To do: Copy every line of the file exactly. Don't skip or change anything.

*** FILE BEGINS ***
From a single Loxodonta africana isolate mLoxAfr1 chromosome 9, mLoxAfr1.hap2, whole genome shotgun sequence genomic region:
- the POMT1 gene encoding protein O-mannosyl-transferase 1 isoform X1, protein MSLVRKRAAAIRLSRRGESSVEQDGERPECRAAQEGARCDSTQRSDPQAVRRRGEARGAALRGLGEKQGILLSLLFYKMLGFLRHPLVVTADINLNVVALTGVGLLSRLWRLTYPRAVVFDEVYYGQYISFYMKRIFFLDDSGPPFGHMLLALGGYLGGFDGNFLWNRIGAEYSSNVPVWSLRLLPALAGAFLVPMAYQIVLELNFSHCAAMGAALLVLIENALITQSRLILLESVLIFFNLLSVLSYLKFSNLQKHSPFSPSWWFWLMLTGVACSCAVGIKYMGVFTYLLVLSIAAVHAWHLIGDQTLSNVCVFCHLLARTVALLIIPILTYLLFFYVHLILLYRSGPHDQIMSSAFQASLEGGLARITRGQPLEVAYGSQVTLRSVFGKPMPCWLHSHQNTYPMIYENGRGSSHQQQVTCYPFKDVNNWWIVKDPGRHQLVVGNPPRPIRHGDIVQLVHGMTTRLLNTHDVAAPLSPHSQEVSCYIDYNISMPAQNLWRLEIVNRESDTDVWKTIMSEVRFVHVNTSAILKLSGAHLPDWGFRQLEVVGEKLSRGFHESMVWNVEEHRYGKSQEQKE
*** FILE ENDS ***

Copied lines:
From a single Loxodonta africana isolate mLoxAfr1 chromosome 9, mLoxAfr1.hap2, whole genome shotgun sequence genomic region:
- the POMT1 gene encoding protein O-mannosyl-transferase 1 isoform X1, protein MSLVRKRAAAIRLSRRGESSVEQDGERPECRAAQEGARCDSTQRSDPQAVRRRGEARGAALRGLGEKQGILLSLLFYKMLGFLRHPLVVTADINLNVVALTGVGLLSRLWRLTYPRAVVFDEVYYGQYISFYMKRIFFLDDSGPPFGHMLLALGGYLGGFDGNFLWNRIGAEYSSNVPVWSLRLLPALAGAFLVPMAYQIVLELNFSHCAAMGAALLVLIENALITQSRLILLESVLIFFNLLSVLSYLKFSNLQKHSPFSPSWWFWLMLTGVACSCAVGIKYMGVFTYLLVLSIAAVHAWHLIGDQTLSNVCVFCHLLARTVALLIIPILTYLLFFYVHLILLYRSGPHDQIMSSAFQASLEGGLARITRGQPLEVAYGSQVTLRSVFGKPMPCWLHSHQNTYPMIYENGRGSSHQQQVTCYPFKDVNNWWIVKDPGRHQLVVGNPPRPIRHGDIVQLVHGMTTRLLNTHDVAAPLSPHSQEVSCYIDYNISMPAQNLWRLEIVNRESDTDVWKTIMSEVRFVHVNTSAILKLSGAHLPDWGFRQLEVVGEKLSRGFHESMVWNVEEHRYGKSQEQKE